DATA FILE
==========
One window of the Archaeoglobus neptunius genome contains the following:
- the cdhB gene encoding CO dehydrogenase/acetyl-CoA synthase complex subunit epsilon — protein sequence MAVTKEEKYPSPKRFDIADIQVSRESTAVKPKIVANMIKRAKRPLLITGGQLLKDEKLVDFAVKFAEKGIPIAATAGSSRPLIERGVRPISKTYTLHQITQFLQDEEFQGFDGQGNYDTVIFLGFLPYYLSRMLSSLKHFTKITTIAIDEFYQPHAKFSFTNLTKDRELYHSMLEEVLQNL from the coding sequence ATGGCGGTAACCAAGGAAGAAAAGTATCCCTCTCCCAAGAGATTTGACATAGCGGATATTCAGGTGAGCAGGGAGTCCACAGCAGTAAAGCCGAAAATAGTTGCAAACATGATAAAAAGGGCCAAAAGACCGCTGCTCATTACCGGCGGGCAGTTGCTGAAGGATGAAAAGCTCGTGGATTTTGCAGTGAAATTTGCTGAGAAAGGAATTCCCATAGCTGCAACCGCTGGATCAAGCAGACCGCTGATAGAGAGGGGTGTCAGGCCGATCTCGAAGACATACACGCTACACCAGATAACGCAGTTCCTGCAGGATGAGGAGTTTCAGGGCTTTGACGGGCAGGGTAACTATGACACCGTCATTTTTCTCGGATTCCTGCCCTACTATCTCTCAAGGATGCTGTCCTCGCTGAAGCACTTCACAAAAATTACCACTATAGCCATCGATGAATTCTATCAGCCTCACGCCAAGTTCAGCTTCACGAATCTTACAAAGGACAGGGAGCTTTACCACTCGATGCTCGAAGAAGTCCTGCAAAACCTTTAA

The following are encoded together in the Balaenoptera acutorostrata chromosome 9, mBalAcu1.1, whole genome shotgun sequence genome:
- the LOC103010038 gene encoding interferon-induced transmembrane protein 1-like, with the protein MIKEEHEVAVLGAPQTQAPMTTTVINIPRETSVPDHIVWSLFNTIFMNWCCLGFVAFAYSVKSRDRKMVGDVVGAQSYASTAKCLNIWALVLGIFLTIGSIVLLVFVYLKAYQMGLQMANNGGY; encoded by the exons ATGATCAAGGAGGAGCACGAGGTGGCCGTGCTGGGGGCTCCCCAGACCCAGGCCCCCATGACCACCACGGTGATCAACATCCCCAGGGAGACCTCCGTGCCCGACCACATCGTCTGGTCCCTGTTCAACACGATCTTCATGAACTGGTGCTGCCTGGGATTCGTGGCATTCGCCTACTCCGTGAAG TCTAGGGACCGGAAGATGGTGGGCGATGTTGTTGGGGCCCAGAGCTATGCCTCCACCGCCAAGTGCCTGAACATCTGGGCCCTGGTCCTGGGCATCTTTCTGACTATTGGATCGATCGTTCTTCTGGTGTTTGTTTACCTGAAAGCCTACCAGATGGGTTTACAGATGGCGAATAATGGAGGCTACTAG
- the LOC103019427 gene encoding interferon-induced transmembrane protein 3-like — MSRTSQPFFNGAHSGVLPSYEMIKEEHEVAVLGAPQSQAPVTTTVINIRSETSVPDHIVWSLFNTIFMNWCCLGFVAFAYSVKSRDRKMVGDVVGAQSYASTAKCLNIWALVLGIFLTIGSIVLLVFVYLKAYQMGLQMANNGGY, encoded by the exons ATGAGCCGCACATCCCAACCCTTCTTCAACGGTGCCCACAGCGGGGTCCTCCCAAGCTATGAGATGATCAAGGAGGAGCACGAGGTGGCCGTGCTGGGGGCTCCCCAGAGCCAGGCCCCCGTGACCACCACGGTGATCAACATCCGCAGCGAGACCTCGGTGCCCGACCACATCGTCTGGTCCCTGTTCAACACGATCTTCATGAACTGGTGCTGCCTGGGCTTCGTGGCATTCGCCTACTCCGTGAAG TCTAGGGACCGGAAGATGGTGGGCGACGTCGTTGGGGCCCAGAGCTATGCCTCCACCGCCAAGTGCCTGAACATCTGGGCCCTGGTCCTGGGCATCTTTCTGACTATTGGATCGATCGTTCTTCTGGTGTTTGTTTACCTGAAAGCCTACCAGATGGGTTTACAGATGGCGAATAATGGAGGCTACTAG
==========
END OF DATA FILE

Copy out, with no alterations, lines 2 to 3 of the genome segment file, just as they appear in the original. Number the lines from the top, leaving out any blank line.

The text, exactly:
- the cdhB gene encoding CO dehydrogenase/acetyl-CoA synthase complex subunit epsilon — protein sequence MAVTKEEKYPSPKRFDIADIQVSRESTAVKPKIVANMIKRAKRPLLITGGQLLKDEKLVDFAVKFAEKGIPIAATAGSSRPLIERGVRPISKTYTLHQITQFLQDEEFQGFDGQGNYDTVIFLGFLPYYLSRMLSSLKHFTKITTIAIDEFYQPHAKFSFTNLTKDRELYHSMLEEVLQNL from the coding sequence ATGGCGGTAACCAAGGAAGAAAAGTATCCCTCTCCCAAGAGATTTGACATAGCGGATATTCAGGTGAGCAGGGAGTCCACAGCAGTAAAGCCGAAAATAGTTGCAAACATGATAAAAAGGGCCAAAAGACCGCTGCTCATTACCGGCGGGCAGTTGCTGAAGGATGAAAAGCTCGTGGATTTTGCAGTGAAATTTGCTGAGAAAGGAATTCCCATAGCTGCAACCGCTGGATCAAGCAGACCGCTGATAGAGAGGGGTGTCAGGCCGATCTCGAAGACATACACGCTACACCAGATAACGCAGTTCCTGCAGGATGAGGAGTTTCAGGGCTTTGACGGGCAGGGTAACTATGACACCGTCATTTTTCTCGGATTCCTGCCCTACTATCTCTCAAGGATGCTGTCCTCGCTGAAGCACTTCACAAAAATTACCACTATAGCCATCGATGAATTCTATCAGCCTCACGCCAAGTTCAGCTTCACGAATCTTACAAAGGACAGGGAGCTTTACCACTCGATGCTCGAAGAAGTCCTGCAAAACCTTTAA

The following are encoded together in the Balaenoptera acutorostrata chromosome 9, mBalAcu1.1, whole genome shotgun sequence genome: